Review: ALBERT NOBBS

How important is the lesbian vibe to “Albert Nobbs?” It isn’t. Sure, it might seem like an edgy gender bending/blending yarn, but at its core, it’s about choices and consequences. This theme is packaged in a movie is about a woman who chooses to live her life as a man for a reason that I dare not reveal. It matters not that she might also have romantic feelings for one of her own gender.

The riddle of the very odd man known to his co-workers as Albert Nobbs (Glenn Close) is that he is really a she. Of course, no one knows this and Albert goes to extraordinary lengths to conceal her secret. She warps her breasts, dresses in male clothing, and when she speaks it is in low tones so as not to draw attention. And of course, she adopts the name “Albert,” so as to sell the entire ruse. Her job is that of a humble servant, a waiter in a hotel in 19th century Dublin, Ireland. She also lives on site, available round the clock to the eccentric guests that frequent the establishment. One day, a tall man named Hubert (Janet McTeer) comes to the hotel to paint one of the rooms. Needing to spend the night, she is assigned to Albert’s room, where the two “men” will cohabitate for the evening. What happens next sets in motion changes in the way Albert sees herself and how he will move forward.

I get choked up just writing about this movie. Yes, “Albert Nobbs” is a bit of a labor, but the central theme has such gnawing weight that for me it overcomes the movie’s lumpiness. Reflecting on the film, I’m moved to think about how all of us make decisions in our lives early on that can linger forever. Nobb’s decision was to abandon her gender. Not only did that youthful choice make sense at the time, but it paid off—she landed a job as a waiter and over time managed to squirrel away a small fortune. But the choice that was the product of youth and inexperience had lifelong consequences.

Choices, we all have them, but can we live with them? And if you’re young enough can you overcome the repercussions? Let’s face it growing up is hard. One false step and you’re on a conveyor to nowhere. For example, at age 21, having graduated from college with a liberal arts degree, I decided mainly out of fear to go to law school. I had been selling what we referred to then as “cellular phones” back then. You know, the large, dumb brick-like devices, some, like the one I carried, came in a bag and occupied the passenger seat of my small compact car. Going to law school for three years turned out to be a very lucky break, I think, but the growth industry of the wireless phone business may have paid off too. Regardless, my heart was elsewhere, and it still is.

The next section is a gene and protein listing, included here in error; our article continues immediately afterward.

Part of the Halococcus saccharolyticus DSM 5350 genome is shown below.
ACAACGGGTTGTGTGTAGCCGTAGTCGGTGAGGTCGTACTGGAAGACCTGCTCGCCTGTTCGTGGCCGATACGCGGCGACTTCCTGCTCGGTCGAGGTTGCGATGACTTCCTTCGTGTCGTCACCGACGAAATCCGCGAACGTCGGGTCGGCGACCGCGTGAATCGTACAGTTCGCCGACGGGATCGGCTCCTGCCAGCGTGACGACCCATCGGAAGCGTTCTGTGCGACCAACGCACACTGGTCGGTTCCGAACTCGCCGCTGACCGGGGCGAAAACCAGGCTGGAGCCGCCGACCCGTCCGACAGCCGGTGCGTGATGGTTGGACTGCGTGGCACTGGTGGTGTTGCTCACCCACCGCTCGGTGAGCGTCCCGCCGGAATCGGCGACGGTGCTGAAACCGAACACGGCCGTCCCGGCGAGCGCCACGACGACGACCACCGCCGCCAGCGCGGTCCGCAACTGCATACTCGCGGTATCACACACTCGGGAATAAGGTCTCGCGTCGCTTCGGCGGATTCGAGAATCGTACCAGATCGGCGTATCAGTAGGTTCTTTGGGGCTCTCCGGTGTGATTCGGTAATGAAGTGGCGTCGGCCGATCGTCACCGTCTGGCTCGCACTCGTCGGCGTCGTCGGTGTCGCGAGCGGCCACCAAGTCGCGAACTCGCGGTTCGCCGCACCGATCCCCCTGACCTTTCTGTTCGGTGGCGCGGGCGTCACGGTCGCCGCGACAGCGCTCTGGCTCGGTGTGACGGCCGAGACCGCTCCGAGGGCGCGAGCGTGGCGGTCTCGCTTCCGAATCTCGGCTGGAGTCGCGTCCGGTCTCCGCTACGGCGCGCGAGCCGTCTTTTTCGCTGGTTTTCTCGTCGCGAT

So many of us are not so lucky and some decisions become crippling errors. On my day job, I frequently represent young people who have no structure to their lives having lost their way so badly that it might take decades to find a place again in our society. Often, I see the first wrong decision and many times I see the last—an entire life’s history can be surveyed on one jail calendar.

But more about the film: “Albert Nobbs” is a long festering passion project for Glenn Close, who not only stars, but has a writing credit, and I read she wrote one the songs for the film. Although she may be a little old for the role, which she originally performed off-Broadway in the early 1980s, no one else could have or should have been considered for the title character. It helps that she is surrounded by such excellent supporting players. Janet McTeer, who was justly nominated for her fine work here, is a towering presence and acts as the voice of reason that really makes the movie’s slowest moments work.

Albert’s epiphany in “Nobbs” is gut wrenching, at first. She seems to regret her decision to live her life as a man, but then some kind of maturation takes place. Much credit goes to Close, who subtly transforms just enough to give us a glimpse at what could have been and what might be. Albert comes of age late. Her story might be the product of the repressive time and place, but the awakening is timeless. Compare the contemporary “Pariah” that came out last year. That film certainly explores the sexual component more fully, but both movies deal with choices made in youth. Like “Pariah,” “Nobbs” ends on a hopeful note. Not all choices that start off bad have to end that way. And when mistakes are made some of us are lucky enough to have a lifetime to undo them.

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